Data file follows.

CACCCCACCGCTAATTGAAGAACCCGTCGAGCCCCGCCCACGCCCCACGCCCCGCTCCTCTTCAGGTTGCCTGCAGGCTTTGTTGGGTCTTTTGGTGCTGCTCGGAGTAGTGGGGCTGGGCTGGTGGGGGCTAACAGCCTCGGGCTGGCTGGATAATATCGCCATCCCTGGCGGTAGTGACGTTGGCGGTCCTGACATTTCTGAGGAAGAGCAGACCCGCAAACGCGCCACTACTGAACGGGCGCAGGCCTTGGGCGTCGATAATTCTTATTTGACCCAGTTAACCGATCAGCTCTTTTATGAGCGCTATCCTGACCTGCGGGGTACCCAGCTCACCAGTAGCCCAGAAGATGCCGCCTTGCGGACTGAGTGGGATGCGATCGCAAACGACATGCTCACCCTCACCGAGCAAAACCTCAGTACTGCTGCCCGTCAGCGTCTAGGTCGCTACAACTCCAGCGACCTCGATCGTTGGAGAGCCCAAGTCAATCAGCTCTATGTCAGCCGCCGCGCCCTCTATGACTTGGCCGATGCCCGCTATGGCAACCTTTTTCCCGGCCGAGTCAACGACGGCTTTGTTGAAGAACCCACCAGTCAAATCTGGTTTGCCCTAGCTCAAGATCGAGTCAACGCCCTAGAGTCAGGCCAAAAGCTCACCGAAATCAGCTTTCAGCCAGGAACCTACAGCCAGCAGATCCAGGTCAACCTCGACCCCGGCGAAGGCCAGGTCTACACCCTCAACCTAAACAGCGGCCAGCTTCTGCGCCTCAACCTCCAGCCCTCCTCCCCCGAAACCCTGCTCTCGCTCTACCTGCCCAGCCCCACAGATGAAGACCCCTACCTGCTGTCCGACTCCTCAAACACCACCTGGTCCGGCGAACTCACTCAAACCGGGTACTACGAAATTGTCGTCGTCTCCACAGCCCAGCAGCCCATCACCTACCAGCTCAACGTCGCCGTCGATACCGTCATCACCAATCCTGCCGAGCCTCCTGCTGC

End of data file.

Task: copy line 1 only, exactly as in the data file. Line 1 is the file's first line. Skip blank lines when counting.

CACCCCACCGCTAATTGAAGAACCCGTCGAGCCCCGCCCACGCCCCACGCCCCGCTCCTCTTCAGGTTGCCTGCAGGCTTTGTTGGGTCTTTTGGTGCTGCTCGGAGTAGTGGGGCTGGGCTGGTGGGGGCTAACAGCCTCGGGCTGGCTGGATAATATCGCCATCCCTGGCGGTAGTGACGTTGGCGGTCCTGACATTTCTGAGGAAGAGCAGACCCGCAAACGCGCCACTACTGAACGGGCGCAGGCCTTGGGCGTCGATAATTCTTATTTGACCCAGTTAACCGATCAGCTCTTTTATGAGCGCTATCCTGACCTGCGGGGTACCCAGCTCACCAGTAGCCCAGAAGATGCCGCCTTGCGGACTGAGTGGGATGCGATCGCAAACGACATGCTCACCCTCACCGAGCAAAACCTCAGTACTGCTGCCCGTCAGCGTCTAGGTCGCTACAACTCCAGCGACCTCGATCGTTGGAGAGCCCAAGTCAATCAGCTCTATGTCAGCCGCCGCGCCCTCTATGACTTGGCCGATGCCCGCTATGGCAACCTTTTTCCCGGCCGAGTCAACGACGGCTTTGTTGAAGAACCCACCAGTCAAATCTGGTTTGCCCTAGCTCAAGATCGAGTCAACGCCCTAGAGTCAGGCCAAAAGCTCACCGAAATCAGCTTTCAGCCAGGAACCTACAGCCAGCAGATCCAGGTCAACCTCGACCCCGGCGAAGGCCAGGTCTACACCCTCAACCTAAACAGCGGCCAGCTTCTGCGCCTCAACCTCCAGCCCTCCTCCCCCGAAACCCTGCTCTCGCTCTACCTGCCCAGCCCCACAGATGAAGACCCCTACCTGCTGTCCGACTCCTCAAACACCACCTGGTCCGGCGAACTCACTCAAACCGGGTACTACGAAATTGTCGTCGTCTCCACAGCCCAGCAGCCCATCACCTACCAGCTCAACGTCGCCGTCGATACCGTCATCACCAATCCTGCCGAGCCTCCTGCTGC